Remember, don't post your answers to CM. Instead, send your answers to Steve Caldwell at one of the following e-mail addresses: or

May 17th's Question:

The Olympic Games being held in Atlanta this summer mark the 100th anniversary of the modern Olympics. The most gold medals won by a single Canadian athlete in the the Summer Olympics is two.

Name the Canadian Olympians who have won two gold medals in the Summer Olympics.


Again there is a slight chance of a misunderstanding due to wording. The word in question is single. It could be interpreted that "single" refers to athletes who won gold medals as individuals rather than being part of teams. On the other hand "single" could be interpreted to mean individual athletes as winners rather than simply the team they were on. I am willing to take either interpretation. Here are the answers. The first interpretation would include only the first three. The second interpretation would include all 10 athletes.


  1. Maricris P. Ramos, St. Ann School: Toronto, Ontario
  2. Claudia Urbina, St. Ann School: Toronto, Ontario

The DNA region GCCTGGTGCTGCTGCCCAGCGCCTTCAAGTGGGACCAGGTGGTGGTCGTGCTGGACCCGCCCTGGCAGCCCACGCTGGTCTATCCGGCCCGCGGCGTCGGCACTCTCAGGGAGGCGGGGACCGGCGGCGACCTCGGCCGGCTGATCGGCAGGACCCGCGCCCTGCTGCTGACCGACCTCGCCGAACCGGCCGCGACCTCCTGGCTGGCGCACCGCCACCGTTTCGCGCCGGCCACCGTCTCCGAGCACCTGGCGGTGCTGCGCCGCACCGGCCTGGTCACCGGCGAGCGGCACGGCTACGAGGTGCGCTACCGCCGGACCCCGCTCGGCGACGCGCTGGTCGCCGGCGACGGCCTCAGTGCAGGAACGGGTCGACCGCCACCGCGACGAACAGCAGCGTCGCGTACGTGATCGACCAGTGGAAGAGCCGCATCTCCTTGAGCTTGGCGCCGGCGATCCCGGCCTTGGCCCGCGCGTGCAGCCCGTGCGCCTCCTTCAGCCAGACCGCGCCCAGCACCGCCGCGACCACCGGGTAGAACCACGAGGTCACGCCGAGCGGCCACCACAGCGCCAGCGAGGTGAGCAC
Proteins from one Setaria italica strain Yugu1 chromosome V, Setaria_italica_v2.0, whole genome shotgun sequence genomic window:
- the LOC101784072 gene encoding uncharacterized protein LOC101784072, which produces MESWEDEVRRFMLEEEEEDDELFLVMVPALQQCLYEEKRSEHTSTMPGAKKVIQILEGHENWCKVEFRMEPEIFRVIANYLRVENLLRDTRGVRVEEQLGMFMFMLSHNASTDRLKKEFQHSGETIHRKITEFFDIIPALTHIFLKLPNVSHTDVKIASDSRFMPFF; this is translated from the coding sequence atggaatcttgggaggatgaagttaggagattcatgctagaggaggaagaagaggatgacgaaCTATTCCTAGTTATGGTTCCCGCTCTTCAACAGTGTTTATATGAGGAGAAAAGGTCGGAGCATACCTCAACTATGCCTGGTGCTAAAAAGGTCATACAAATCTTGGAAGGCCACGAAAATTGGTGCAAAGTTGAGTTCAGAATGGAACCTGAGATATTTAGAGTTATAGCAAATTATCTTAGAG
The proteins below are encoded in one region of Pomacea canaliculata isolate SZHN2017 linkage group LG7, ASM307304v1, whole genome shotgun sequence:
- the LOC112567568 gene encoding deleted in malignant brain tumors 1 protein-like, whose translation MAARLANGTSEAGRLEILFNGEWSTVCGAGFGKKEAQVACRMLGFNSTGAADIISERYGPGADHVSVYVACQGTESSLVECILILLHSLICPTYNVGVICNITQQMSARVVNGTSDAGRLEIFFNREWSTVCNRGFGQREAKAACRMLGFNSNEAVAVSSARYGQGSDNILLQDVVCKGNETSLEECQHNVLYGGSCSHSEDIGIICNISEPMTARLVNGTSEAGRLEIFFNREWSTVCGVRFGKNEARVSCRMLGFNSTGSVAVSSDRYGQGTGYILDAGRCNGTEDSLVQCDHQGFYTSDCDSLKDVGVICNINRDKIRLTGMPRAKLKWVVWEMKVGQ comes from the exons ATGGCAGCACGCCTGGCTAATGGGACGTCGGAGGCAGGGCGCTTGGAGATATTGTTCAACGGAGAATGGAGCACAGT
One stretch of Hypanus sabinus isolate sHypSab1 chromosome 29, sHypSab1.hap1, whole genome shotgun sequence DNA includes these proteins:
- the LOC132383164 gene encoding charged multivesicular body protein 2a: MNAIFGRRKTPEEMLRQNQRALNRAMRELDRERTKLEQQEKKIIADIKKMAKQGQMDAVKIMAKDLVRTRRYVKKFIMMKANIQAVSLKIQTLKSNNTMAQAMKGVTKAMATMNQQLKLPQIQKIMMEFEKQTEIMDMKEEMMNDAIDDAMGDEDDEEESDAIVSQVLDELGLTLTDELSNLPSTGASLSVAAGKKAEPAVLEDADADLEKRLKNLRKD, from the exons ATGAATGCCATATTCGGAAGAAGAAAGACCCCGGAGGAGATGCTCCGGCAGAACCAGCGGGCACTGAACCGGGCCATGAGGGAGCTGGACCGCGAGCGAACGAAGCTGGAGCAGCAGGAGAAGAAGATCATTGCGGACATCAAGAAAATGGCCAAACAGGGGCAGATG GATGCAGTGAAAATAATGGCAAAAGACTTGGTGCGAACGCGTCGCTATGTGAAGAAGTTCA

General information about the Great Canadian Trivia Contest.

 The Little Math Puzzle Contest

The Little Math Puzzle Contest

Man seeks order and pattern in all things
Be ready to change your paradigm.

Archives of past puzzles and winners lists are available at:

Answers are available in the Schoolnet Gopher Grass roots project.

This is the last posting from The Little Math Puzzle for the year.

Thank you to everyone who participated. You all contributed to the project. We have shared an experience along the road of getting used to Internet.

Here are the answers to Puzzle #36 and the Toughie #37. Here are the winners lists for Puzzle #36 and the Toughie #37.

It is possible that things will recommence in the fall -- just watch this space.